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Copyright 2018 Albuquerque Journal

Albuquerque Journal (New Mexico)


If athletics are the front porch of a university, as is often said, athletic facilities are the walkway to the porch.

With that in mind, Brian DeSpain, the University of New Mexico's assistant athletic director for football operations, said the department will continue to push for renovations to the Lobos' locker room.

Tuesday, the UNM Regents Finance & Facilities Committee rejected a proposal for that purpose amounting to $676,500. Regent Tom Clifford said he felt paying down the athletic department's $4.7 million deficit was a far higher priority.

The timing of the locker-room proposal, he said, was unfortunate in light of the deficit.

DeSpain, interviewed Wednesday after a UNM spring practice session, said he understands and respects the athletic program's financial realities.

But, he said of funds for the locker-room proposal, "there was a very specific purpose ... the way that financing was structured. It's not like we're taking money from the general operating (budget) or taking anything from anyone else."

Sources in the proposal included a $200,000 gift from Albuquerque businessman Larry Chavez, other private donations and capital outlay funds. Up-front money the athletic department will receive this fiscal year for high-paying road football games at LSU in 2022 and Texas A&M in 2023 could also be earmarked for the purpose.

DeSpain said the main problem with the football locker room is the lockers themselves. The locker room was built in 1994 and has not undergone significant change.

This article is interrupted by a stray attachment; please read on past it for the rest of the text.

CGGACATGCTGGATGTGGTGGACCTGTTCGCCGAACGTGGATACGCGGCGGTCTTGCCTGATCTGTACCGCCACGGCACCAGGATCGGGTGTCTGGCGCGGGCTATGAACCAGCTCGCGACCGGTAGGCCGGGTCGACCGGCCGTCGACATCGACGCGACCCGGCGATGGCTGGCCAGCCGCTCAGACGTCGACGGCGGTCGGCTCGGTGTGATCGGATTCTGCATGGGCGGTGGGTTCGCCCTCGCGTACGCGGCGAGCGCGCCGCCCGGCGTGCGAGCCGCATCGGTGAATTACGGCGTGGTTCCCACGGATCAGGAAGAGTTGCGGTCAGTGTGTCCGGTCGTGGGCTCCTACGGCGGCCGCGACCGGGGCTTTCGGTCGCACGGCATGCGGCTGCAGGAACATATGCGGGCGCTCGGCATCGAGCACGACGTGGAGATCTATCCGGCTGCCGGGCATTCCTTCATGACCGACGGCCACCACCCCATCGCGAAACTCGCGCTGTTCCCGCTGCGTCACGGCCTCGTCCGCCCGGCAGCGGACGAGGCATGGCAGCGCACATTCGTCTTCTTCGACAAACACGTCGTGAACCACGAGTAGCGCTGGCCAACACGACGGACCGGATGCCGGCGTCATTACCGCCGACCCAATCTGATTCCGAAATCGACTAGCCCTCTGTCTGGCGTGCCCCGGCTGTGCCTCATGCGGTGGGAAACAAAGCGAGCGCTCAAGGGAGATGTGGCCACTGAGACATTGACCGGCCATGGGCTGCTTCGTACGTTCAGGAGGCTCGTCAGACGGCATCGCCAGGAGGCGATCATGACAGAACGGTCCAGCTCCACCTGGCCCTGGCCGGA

"(The lockers) have become outdated and kind of broken," DeSpain said. "The replacement of the lockers is a big piece of it, and then there's some flooring and some different cosmetic things.

"It wouldn't be a new space or new construction or anything."

In terms of athletic facilities, DeSpain said, UNM is trailing many of its rival Mountain West Conference schools.

"When you look at Wyoming and Colorado State and what UNLV's doing right now," he said, "You go right down the list on the money that's spent on football-specific facilities around the Mountain West. It's hard to keep up, it really is."

Keeping up is important, UNM defensive coordinator Kevin Cosgrove said, because athletic facilities often are a prospective Lobo's first impression when he comes to Albuquerque on a recruiting visit.

"I think that's one of the biggest things kids look at," said Cosgrove, who's serving as acting head coach while coach Bob Davie serves a 30-day suspension. "Are they updated, what kind of bling you have in them."

Many factors, Cosgrove said, go into recruiting: academics, coach-player relationships, offensive and defensive schemes, etc.

"(But) I think facilities are very important," he said. "We're up against a lot of schools with some big-time facilities right now."

Not just recruits, but the players who are already in the program, DeSpain said, deserve better than a substandard locker room.

"When you show up to a work area, show up to a locker room where everything's nice and new and clean, I think you feel better about yourself," he said.

Bijon Parker, a senior safety, said facilities were not a major factor in his decision to come to UNM. It was the unflagging interest, he said, that the coaches showed in him.

"I felt the love, and that's why I made the decision to come here," he said.

But, asked if he'd like to come back to a spruced-up locker room for his final season, he said he would.

"That's me being greedy," he said.

ABOUT PRACTICE: The Lobos practiced in shorts on Wednesday, but will put on the pads for today's 15th and final session of spring drills.

"We'll have some scrimmage situations," Cosgrove said.

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